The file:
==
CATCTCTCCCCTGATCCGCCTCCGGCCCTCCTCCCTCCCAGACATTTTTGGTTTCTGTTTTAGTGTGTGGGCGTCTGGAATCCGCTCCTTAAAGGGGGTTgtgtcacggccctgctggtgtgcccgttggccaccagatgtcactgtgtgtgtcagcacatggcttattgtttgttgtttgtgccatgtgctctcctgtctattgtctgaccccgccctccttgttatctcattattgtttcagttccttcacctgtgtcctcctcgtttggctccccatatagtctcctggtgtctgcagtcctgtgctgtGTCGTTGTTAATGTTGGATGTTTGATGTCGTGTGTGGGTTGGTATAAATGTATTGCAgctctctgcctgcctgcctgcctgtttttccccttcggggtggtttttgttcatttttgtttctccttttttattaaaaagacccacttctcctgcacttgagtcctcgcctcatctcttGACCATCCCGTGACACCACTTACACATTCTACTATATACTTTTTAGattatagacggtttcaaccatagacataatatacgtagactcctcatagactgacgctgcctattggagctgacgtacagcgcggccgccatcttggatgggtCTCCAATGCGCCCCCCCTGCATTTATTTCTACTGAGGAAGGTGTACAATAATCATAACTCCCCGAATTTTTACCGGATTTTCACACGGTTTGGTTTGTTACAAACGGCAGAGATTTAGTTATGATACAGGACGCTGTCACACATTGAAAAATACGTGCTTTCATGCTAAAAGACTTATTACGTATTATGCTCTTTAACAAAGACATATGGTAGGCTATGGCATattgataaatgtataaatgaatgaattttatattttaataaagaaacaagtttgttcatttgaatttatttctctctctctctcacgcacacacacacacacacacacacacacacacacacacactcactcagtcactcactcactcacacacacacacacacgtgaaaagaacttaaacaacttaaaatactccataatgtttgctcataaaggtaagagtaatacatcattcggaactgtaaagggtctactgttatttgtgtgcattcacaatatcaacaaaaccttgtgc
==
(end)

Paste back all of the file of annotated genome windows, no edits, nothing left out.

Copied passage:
CATCTCTCCCCTGATCCGCCTCCGGCCCTCCTCCCTCCCAGACATTTTTGGTTTCTGTTTTAGTGTGTGGGCGTCTGGAATCCGCTCCTTAAAGGGGGTTgtgtcacggccctgctggtgtgcccgttggccaccagatgtcactgtgtgtgtcagcacatggcttattgtttgttgtttgtgccatgtgctctcctgtctattgtctgaccccgccctccttgttatctcattattgtttcagttccttcacctgtgtcctcctcgtttggctccccatatagtctcctggtgtctgcagtcctgtgctgtGTCGTTGTTAATGTTGGATGTTTGATGTCGTGTGTGGGTTGGTATAAATGTATTGCAgctctctgcctgcctgcctgcctgtttttccccttcggggtggtttttgttcatttttgtttctccttttttattaaaaagacccacttctcctgcacttgagtcctcgcctcatctcttGACCATCCCGTGACACCACTTACACATTCTACTATATACTTTTTAGattatagacggtttcaaccatagacataatatacgtagactcctcatagactgacgctgcctattggagctgacgtacagcgcggccgccatcttggatgggtCTCCAATGCGCCCCCCCTGCATTTATTTCTACTGAGGAAGGTGTACAATAATCATAACTCCCCGAATTTTTACCGGATTTTCACACGGTTTGGTTTGTTACAAACGGCAGAGATTTAGTTATGATACAGGACGCTGTCACACATTGAAAAATACGTGCTTTCATGCTAAAAGACTTATTACGTATTATGCTCTTTAACAAAGACATATGGTAGGCTATGGCATattgataaatgtataaatgaatgaattttatattttaataaagaaacaagtttgttcatttgaatttatttctctctctctctcacgcacacacacacacacacacacacacacacacacacacactcactcagtcactcactcactcacacacacacacacacgtgaaaagaacttaaacaacttaaaatactccataatgtttgctcataaaggtaagagtaatacatcattcggaactgtaaagggtctactgttatttgtgtgcattcacaatatcaacaaaaccttgtgc